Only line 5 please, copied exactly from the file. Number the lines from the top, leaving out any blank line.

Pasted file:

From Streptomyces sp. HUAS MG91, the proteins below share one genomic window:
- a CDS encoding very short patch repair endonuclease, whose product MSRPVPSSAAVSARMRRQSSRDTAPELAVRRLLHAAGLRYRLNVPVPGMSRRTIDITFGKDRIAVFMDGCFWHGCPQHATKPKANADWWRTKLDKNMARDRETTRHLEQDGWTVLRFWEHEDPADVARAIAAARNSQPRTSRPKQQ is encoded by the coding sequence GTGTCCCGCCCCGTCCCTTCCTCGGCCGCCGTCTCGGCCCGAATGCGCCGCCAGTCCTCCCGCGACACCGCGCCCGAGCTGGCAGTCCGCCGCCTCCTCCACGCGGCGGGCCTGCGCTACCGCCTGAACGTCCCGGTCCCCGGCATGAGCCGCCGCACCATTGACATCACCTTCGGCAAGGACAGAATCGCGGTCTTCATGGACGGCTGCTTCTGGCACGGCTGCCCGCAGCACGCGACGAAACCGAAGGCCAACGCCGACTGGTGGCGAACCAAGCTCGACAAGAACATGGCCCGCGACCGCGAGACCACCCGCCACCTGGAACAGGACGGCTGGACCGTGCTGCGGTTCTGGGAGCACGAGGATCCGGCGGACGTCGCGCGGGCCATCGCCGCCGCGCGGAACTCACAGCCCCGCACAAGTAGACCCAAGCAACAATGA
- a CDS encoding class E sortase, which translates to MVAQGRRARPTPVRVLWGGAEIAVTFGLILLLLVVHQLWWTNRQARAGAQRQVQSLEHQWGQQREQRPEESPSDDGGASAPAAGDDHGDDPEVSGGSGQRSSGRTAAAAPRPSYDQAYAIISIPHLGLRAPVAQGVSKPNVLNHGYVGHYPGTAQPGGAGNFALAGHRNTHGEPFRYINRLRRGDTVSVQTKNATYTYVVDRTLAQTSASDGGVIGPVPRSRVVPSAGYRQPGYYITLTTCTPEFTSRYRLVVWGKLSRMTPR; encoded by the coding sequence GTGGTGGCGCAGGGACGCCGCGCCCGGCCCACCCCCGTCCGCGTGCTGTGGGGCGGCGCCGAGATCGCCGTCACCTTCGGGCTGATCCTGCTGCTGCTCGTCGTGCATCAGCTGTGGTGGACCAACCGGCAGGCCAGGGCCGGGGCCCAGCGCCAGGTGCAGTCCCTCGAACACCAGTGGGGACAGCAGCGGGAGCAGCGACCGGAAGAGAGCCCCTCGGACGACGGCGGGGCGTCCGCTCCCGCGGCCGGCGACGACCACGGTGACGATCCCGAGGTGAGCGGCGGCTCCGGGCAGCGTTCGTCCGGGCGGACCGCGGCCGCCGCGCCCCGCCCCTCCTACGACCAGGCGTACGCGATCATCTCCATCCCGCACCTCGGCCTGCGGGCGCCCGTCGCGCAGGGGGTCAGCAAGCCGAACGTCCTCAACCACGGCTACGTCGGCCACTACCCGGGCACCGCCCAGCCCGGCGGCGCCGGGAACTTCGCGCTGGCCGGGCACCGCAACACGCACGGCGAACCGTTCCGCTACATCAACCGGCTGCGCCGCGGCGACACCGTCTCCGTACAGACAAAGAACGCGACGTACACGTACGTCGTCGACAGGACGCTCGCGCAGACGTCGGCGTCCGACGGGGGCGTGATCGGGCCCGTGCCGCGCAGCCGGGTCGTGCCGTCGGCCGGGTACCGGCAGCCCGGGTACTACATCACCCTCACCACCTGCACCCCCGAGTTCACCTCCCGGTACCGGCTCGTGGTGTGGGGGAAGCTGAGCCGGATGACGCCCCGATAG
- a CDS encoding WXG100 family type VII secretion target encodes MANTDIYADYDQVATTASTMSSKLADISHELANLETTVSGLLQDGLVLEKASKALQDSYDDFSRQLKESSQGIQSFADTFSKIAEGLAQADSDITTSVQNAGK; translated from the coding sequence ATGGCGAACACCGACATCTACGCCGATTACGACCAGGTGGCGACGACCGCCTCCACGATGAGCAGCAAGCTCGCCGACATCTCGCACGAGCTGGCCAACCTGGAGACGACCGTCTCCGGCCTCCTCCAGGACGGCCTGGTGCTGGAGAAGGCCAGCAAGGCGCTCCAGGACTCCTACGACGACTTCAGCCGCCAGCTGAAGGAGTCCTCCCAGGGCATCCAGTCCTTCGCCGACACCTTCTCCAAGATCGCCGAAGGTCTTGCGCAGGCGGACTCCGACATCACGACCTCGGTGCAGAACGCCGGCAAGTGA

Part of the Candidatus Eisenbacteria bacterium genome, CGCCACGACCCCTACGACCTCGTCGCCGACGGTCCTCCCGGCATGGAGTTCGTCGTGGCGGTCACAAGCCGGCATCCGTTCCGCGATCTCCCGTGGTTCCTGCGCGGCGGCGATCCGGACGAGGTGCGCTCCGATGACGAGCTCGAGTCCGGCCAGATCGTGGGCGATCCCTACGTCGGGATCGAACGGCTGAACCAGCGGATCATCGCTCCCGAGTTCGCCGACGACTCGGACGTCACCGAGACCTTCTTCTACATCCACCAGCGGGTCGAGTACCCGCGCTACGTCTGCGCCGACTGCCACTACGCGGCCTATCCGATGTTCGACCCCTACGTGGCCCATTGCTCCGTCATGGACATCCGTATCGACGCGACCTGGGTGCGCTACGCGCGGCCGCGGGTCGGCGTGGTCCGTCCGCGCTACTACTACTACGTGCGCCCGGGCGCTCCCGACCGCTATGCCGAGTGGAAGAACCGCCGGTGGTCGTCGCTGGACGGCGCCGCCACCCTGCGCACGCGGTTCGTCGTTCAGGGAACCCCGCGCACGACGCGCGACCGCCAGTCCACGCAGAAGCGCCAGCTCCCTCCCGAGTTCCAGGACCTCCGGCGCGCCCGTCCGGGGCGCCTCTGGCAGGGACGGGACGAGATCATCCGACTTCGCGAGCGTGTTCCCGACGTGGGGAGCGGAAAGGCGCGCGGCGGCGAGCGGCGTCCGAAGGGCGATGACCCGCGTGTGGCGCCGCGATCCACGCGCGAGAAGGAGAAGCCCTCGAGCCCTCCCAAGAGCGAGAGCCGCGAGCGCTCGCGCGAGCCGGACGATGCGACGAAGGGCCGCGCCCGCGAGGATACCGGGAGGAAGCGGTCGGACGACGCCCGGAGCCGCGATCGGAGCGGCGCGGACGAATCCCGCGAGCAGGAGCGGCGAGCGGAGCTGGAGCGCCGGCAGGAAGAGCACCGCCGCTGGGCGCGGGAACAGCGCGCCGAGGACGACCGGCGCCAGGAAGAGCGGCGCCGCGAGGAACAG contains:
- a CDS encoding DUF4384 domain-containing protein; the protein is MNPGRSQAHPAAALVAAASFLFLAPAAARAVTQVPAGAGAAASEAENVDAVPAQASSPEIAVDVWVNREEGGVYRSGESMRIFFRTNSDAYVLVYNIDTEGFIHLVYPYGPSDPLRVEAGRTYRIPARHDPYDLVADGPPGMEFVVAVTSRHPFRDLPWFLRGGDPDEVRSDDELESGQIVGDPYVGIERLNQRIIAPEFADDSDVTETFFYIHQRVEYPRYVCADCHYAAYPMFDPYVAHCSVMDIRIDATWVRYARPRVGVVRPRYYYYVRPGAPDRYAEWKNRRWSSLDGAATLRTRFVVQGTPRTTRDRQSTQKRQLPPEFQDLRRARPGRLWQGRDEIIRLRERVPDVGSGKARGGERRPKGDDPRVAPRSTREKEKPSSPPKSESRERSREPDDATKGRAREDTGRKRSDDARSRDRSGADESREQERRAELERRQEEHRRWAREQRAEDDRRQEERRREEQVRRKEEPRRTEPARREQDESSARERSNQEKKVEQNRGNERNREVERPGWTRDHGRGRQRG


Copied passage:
Part of the Candidatus Eisenbacteria bacterium genome, CGCCACGACCCCTACGACCTCGTCGCCGACGGTCCTCCCGGCATGGAGTTCGTCGTGGCGGTCACAAGCCGGCATCCGTTCCGCGATCTCCCGTGGTTCCTGCGCGGCGGCGATCCGGACGAGGTGCGCTCCGATGACGAGCTCGAGTCCGGCCAGATCGTGGGCGATCCCTACGTCGGGATCGAACGGCTGAACCAGCGGATCATCGCTCCCGAGTTCGCCGACGACTCGGACGTCACCGAGACCTTCTTCTACATCCACCAGCGGGTCGAGTACCCGCGCTACGTCTGCGCCGACTGCCACTACGCGGCCTATCCGATGTTCGACCCCTACGTGGCCCATTGCTCCGTCATGGACATCCGTATCGACGCGACCTGGGTGCGCTACGCGCGGCCGCGGGTCGGCGTGGTCCGTCCGCGCTACTACTACTACGTGCGCCCGGGCGCTCCCGACCGCTATGCCGAGTGGAAGAACCGCCGGTGGTCGTCGCTGGACGGCGCCGCCACCCTGCGCACGCGGTTCGTCGTTCAGGGAACCCCGCGCACGACGCGCGACCGCCAGTCCACGCAGAAGCGCCAGCTCCCTCCCGAGTTCCAGGACCTCCGGCGCGCCCGTCCGGGGCGCCTCTGGCAGGGACGGGACGAGATCATCCGACTTCGCGAGCGTGTTCCCGACGTGGGGAGCGGAAAGGCGCGCGGCGGCGAGCGGCGTCCGAAGGGCGATGACCCGCGTGTGGCGCCGCGATCCACGCGCGAGAAGGAGAAGCCCTCGAGCCCTCCCAAGAGCGAGAGCCGCGAGCGCTCGCGCGAGCCGGACGATGCGACGAAGGGCCGCGCCCGCGAGGATACCGGGAGGAAGCGGTCGGACGACGCCCGGAGCCGCGATCGGAGCGGCGCGGACGAATCCCGCGAGCAGGAGCGGCGAGCGGAGCTGGAGCGCCGGCAGGAAGAGCACCGCCGCTGGGCGCGGGAACAGCGCGCCGAGGACGACCGGCGCCAGGAAGAGCGGCGCCGCGAGGAACAG contains: